Entry updated 3 May 2021. Tagged: TV.
Japanese animated webfilm (2011), webseries (2012) and tv series (2013). Toei Animation. Created by Izumi Todo (a studio House Name). Directed by Rie Matsumoto. Writers include Kuraku Asagi, Miho Maruo and Rie Matsumoto. Voice cast includes Banjou Ginga, Aya Hisakawa, Akira Ishida, Eri Kitamura, Rie Kugimiya, Shigeru Nakahara, Chiwa Saito and Kenichi Suzumura. One 26-minute webfilm; five 7- to 12-minute webseries episodes; thirteen 25-minute tv episodes.
To avoid persecution from The Shrine, Priest Myou (Ishida) flees into a mirror world, accompanied by his lover Lady Koto (Hisakawa), and their children Yakishumaru (Suzumura), Kurama (Nakahara) and Yase (Kitamura). Yakishumaru was a dead boy reanimated and adopted by Myou: the others – like the mirror world itself – are drawings he brought to life: Kurama and Yase are a Buddha and demon, Lady Koto a black rabbit then made human by a Bodhisattva. Circumstances lead to Myou and Lady Koto's eventual departure: centuries later their Immortal children rule the mirror world's city as the Council of Three, still awaiting their beloved parents' return. Yakishumaru grumpily takes his father's name and priestly duties; Yase holds tea parties with her colourful Monster friends; Kurama does most of the work, setting up an organisation to monitor the mirror city using advanced Technology; with him is Professor Shōko (Saito), who controls the giant Robot Bishamaru.
Then a red-eyed girl wielding a giant Dimension-piercing hammer arrives and creates havoc: reckless, endearing and named Koto (Kugimiya), she seeks her parents: a black rabbit and Inari (Ishida), her father. Until boredom drove him away Inari worked for The Shrine (aka the Unified Planetary Organization), which maintains "the balance of the planes", these being planets: there should be twelve but now there are thirteen.
Koto and the Council of Three are siblings: Inari had been Myoue, and before either a god (see Religion) – thus his powers – second-in-command to his brother who ruled The Shrine on behalf of their disappeared father, God (Ginga). The brother now arrives through the breach made by Koto, saying the thirteenth plane (the mirror world) is destabilizing the others, so must be destroyed. However, God shows up, manifesting as a trinity of monkey, rabbit and frog – previously seen as background characters – and accepts the thirteenth plane. All ends happily, with the extended family together.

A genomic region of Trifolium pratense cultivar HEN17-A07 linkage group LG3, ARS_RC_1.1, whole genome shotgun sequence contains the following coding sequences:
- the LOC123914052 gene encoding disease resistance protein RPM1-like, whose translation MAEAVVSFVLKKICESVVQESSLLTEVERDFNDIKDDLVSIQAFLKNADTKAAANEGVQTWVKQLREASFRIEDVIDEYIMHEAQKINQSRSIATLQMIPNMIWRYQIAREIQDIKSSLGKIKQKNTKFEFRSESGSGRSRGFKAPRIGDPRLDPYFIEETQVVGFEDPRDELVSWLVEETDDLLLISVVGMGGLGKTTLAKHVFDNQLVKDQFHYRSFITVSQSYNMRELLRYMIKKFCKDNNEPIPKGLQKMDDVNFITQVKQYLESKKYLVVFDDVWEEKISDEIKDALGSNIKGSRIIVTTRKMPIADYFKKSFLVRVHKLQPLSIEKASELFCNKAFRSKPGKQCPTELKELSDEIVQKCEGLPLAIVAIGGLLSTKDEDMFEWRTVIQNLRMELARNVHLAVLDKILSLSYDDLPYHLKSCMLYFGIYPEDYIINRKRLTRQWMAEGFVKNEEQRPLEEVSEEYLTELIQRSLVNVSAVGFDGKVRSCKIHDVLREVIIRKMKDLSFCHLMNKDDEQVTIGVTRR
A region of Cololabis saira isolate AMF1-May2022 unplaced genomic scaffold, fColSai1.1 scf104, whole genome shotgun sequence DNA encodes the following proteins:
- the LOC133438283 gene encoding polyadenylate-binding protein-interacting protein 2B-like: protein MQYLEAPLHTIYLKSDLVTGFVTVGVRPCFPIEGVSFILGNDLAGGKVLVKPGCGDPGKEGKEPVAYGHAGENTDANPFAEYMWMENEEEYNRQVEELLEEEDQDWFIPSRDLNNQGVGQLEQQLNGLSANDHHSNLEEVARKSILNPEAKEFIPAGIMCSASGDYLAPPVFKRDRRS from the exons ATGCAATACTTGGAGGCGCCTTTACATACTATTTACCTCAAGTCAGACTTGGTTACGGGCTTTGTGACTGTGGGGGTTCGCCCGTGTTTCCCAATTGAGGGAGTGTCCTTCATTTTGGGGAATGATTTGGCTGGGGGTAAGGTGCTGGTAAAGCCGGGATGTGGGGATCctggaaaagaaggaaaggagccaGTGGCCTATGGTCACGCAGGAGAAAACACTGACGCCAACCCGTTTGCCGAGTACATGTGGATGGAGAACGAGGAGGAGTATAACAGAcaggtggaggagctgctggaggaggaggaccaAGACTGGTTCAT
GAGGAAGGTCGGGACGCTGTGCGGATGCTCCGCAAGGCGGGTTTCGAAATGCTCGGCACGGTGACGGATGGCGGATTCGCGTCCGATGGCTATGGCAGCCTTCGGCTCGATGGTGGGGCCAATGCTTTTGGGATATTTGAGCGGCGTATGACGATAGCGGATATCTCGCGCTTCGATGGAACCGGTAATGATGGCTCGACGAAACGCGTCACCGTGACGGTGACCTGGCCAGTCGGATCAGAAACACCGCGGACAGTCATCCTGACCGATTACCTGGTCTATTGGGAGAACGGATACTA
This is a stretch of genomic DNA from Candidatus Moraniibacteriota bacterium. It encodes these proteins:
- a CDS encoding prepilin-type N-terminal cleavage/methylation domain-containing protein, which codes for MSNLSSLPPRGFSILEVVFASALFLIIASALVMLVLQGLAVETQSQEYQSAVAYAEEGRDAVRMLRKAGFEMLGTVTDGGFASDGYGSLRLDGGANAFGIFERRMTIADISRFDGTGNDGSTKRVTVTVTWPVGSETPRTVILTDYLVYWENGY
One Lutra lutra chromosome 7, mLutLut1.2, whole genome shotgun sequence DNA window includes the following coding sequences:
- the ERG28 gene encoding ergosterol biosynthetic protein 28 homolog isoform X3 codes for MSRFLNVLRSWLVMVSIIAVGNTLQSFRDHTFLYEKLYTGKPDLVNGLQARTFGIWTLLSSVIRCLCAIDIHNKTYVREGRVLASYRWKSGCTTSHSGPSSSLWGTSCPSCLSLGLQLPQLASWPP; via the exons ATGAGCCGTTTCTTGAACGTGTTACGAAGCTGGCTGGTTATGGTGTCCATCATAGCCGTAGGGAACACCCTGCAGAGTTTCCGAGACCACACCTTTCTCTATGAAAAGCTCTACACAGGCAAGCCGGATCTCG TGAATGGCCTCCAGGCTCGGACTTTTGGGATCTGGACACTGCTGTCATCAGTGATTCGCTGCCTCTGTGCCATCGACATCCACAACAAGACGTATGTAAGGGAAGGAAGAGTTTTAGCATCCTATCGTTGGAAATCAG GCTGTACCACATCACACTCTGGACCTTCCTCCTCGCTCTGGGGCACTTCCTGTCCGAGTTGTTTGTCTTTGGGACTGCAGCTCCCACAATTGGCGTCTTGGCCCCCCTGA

The original webfilm was a rush of exciting scenes; the webseries provided a little more context – but it is not until the Television series (whose first episode is an edited version of the webfilm) that the story becomes understandable, with deeper character work. The Alice novels by Lewis Carroll permeate the series, not so much through the plot as in mood and numerous details. There are many pleasing surreal touches: some of the city's population are geometric shapes; annually, the city's unwanted items float off into the sky and head to the station, where they are carried off in railway coaches to who knows where. Though crowded and not entirely coherent, this is a memorable, visually exhilarating and emotional Anime. [SP]
- Internet Movie Database – original web animation
- Internet Movie Database – webseries
- Internet Movie Database – television series
- Wikipedia episode list
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